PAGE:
By Chris Jacobs
We’ve seen few administrative controversies with Obamacare’s second open-enrollment season, but as a Wall Street Journal article noted last week, the start of the 2014 tax-filing season could bring a new wave of public discontent.
This tax-filing season brings the first enforcement of the Affordable Care Act’s individual mandate–the complexity of which could become a boon for tax-preparation firms. The instructions for completing the mandate exemption form run 12 pages, list 19 types of exemptions (with multiple codes), and include worksheets that may require individuals to go to their state exchange’s Web site to find the monthly premiums that will determine whether they had access to “affordable” coverage.

The outrage was swift and loud. Millions of people were feared to be in danger of losing their health insurance last year because their plans did not comply with the Affordable Care Act..

To keep people covered and quell consumer anger, President Barack Obama and many states allowed people to renew their old plans temporarily — including 73,000 in Maryland.

But that offer has expired and now people like Raymond Liu have been thrust onto health exchanges where they must purchase new plans. Many are finding higher premiums or less coverage, as they worried would happen.

By Megan McArdle: While I was away last week, Vermont decided to scuttle its single-payer health-care plans. I predicted as much six months ago, for one simple reason: A single-payer system would cost too much. When faced with the choice of imposing double-digit payroll taxes or dropping his cherished single-payer plan, the governor of Vermont blinked.

“But Megan!” I hear you cry. “Single-payer systems are cheaper, not more expensive! Look at Europe!”

Sarah Dutton, Jennifer De Pinto, Anthony Salvanto and Fred Backus: Fifty-two percent of Americans say they find basic medical care affordable, but that’s down from 61 percent last December. Today, for 46 percent of Americans, paying for medical care is a hardship, up 10 points.

Similarly, just over half of Americans are at least somewhat satisfied with their health care costs, while 43 percent are dissatisfied.

In November, voters across the country elected new Republican governors and legislators, many of whom campaigned heavily against Obamacare’s Medicaid expansion. Although some of these new leaders (including Governor-elect Asa Hutchinson in Arkansas) will be taking control of states that have opted into Obamacare expansion, there is new hope that these governors and state legislators will work to reduce government dependency and restore the working class.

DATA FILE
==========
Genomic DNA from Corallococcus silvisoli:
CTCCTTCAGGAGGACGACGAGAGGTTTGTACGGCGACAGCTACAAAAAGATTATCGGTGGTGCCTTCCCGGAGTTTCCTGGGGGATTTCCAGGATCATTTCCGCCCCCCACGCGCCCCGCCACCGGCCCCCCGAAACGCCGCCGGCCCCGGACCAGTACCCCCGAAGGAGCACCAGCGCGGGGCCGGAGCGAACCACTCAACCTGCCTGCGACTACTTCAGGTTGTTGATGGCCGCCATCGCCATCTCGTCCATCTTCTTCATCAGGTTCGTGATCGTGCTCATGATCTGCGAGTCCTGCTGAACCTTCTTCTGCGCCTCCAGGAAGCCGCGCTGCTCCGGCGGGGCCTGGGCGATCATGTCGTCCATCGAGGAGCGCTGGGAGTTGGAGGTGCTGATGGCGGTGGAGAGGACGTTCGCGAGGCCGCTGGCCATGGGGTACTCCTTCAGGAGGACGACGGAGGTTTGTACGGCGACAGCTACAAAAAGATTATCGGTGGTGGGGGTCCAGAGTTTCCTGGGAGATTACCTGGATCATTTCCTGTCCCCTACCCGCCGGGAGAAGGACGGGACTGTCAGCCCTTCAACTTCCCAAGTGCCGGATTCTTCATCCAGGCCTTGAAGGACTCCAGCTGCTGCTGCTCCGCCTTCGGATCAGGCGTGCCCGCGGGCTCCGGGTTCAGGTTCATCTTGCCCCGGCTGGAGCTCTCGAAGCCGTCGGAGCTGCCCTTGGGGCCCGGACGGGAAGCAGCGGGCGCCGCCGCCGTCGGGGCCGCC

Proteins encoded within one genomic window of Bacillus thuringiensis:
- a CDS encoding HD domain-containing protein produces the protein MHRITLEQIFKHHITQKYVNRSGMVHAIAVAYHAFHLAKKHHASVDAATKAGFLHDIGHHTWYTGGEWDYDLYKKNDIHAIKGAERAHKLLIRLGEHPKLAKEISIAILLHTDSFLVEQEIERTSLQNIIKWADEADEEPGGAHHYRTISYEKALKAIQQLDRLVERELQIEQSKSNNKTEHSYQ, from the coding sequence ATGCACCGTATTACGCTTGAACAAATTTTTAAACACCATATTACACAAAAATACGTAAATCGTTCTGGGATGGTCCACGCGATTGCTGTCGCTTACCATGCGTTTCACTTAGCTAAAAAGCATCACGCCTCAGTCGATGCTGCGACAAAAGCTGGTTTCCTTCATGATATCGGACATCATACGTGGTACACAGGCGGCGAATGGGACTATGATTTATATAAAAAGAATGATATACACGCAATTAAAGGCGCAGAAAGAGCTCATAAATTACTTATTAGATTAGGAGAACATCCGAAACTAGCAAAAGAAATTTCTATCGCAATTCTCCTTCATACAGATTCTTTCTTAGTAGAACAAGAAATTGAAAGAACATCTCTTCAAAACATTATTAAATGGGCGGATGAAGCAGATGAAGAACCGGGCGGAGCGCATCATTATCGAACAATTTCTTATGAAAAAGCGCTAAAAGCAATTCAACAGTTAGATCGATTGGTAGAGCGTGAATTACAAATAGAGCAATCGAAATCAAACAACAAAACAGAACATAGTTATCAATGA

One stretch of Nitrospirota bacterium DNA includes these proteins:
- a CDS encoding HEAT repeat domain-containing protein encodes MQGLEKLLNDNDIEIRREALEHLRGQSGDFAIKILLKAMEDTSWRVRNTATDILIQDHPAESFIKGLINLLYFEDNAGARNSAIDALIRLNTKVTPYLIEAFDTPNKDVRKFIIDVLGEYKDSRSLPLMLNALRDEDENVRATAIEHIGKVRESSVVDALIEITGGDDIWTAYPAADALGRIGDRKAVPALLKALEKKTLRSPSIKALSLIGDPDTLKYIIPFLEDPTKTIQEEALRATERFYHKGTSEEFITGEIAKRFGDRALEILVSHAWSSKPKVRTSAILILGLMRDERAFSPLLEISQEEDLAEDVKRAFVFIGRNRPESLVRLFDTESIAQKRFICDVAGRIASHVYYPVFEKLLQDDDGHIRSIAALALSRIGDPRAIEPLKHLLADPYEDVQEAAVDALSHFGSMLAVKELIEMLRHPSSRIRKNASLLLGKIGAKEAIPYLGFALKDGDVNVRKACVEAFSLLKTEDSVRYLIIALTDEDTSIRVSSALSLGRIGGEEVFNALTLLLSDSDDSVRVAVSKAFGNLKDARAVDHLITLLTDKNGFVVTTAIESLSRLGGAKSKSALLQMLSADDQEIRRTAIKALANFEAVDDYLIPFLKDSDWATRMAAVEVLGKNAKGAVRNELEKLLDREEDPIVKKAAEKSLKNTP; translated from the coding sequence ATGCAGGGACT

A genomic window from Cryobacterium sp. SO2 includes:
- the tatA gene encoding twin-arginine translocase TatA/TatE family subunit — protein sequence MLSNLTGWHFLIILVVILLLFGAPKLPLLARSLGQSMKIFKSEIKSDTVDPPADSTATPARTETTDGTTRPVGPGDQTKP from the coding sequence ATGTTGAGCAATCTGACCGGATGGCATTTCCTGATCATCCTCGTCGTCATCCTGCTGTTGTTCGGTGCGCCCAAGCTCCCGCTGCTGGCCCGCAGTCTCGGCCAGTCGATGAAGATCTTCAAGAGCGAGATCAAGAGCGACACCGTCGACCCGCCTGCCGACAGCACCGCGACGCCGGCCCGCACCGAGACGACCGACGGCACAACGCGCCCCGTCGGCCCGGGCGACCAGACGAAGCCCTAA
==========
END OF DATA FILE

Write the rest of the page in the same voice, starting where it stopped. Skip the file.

One idea rapidly gaining currency among legislators and new governors’ transition teams is the possibility of renewing Medicaid expansion on a temporary basis for those who have already signed up, but immediately freezing enrollment going forward. This approach would stop the bleeding, but allow for a more gradual wind down of the program and allow enrollees to keep their plans until they increased their incomes, transitioning out of eligibility.

“The prices of some generic drugs have soared more than 1,000 percent in the last year, and federal officials are demanding that generic drug makers explain the reasons for the increases or potentially face new regulation.
The increased use of generic drugs has been one of the rare success stories in national efforts to curb the nation’s $2.8 trillion medical bill, since generics have historically been far cheaper than name-brand versions. More than eight in 10 prescriptions are filled with generic drugs, according to the Food and Drug Administration. In the 10-year period from the beginning of 2003 through 2012, generic drug use has generated more than $1.2 trillion in savings, according to the Generic Pharmaceutical Association.”

OBAMACARE DOESN’T AND CAN’T WORK. It is a rolling disaster that is wreaking havoc on the American economy and health care sector. Americans are experiencing first-hand the damage the law is doing. It is making their health
insurance more expensive, driving doctors out of practice, and undermining the goal of improved health care.
And the law doesn’t even come close to universal coverage—leaving at least 31 million uninsured, according to
estimates by the Congressional Budget Office.